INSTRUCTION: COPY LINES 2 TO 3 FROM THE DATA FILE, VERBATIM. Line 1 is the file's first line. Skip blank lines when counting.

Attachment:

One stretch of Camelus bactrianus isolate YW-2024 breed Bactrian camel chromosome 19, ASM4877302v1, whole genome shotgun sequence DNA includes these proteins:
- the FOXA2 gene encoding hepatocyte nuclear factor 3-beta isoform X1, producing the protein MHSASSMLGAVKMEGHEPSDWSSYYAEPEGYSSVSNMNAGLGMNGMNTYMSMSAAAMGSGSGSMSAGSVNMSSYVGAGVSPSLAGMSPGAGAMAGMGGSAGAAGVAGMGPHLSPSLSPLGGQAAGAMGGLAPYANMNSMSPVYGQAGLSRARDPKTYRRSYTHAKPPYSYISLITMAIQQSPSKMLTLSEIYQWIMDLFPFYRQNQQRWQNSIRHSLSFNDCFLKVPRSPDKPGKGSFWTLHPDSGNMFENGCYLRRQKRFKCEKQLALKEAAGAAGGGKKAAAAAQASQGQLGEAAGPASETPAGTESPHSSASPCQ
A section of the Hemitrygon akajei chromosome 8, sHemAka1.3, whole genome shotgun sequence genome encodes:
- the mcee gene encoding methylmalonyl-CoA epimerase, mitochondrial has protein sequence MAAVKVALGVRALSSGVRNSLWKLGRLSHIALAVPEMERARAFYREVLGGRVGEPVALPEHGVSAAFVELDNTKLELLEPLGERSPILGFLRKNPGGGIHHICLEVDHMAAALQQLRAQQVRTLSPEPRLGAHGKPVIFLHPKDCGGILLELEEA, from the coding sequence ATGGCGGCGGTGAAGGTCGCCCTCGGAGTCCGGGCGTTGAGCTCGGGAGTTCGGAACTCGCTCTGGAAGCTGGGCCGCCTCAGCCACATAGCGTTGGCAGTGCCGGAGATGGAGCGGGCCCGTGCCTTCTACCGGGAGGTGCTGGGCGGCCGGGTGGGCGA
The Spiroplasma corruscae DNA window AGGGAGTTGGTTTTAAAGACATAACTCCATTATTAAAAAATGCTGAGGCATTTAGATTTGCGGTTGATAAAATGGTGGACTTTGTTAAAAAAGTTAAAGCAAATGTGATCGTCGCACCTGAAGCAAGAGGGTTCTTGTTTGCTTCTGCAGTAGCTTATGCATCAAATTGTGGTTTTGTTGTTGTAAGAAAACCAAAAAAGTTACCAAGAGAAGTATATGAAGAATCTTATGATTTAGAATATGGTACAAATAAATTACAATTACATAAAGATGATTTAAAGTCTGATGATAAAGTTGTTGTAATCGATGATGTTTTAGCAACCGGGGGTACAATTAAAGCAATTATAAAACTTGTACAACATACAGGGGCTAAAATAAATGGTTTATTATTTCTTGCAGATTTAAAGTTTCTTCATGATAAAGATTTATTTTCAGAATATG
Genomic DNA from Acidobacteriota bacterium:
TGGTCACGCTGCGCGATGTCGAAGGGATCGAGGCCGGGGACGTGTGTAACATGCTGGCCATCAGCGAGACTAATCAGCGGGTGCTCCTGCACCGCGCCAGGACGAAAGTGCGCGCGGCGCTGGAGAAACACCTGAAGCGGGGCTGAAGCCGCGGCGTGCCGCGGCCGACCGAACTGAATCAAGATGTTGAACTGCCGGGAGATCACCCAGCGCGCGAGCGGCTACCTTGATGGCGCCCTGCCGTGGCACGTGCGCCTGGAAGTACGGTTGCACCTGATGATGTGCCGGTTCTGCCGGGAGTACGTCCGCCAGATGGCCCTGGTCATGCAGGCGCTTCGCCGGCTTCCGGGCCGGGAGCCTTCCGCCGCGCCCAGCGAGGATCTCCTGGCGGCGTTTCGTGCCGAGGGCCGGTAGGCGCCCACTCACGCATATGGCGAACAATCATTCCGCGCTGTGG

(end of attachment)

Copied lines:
- the FOXA2 gene encoding hepatocyte nuclear factor 3-beta isoform X1, producing the protein MHSASSMLGAVKMEGHEPSDWSSYYAEPEGYSSVSNMNAGLGMNGMNTYMSMSAAAMGSGSGSMSAGSVNMSSYVGAGVSPSLAGMSPGAGAMAGMGGSAGAAGVAGMGPHLSPSLSPLGGQAAGAMGGLAPYANMNSMSPVYGQAGLSRARDPKTYRRSYTHAKPPYSYISLITMAIQQSPSKMLTLSEIYQWIMDLFPFYRQNQQRWQNSIRHSLSFNDCFLKVPRSPDKPGKGSFWTLHPDSGNMFENGCYLRRQKRFKCEKQLALKEAAGAAGGGKKAAAAAQASQGQLGEAAGPASETPAGTESPHSSASPCQ
A section of the Hemitrygon akajei chromosome 8, sHemAka1.3, whole genome shotgun sequence genome encodes: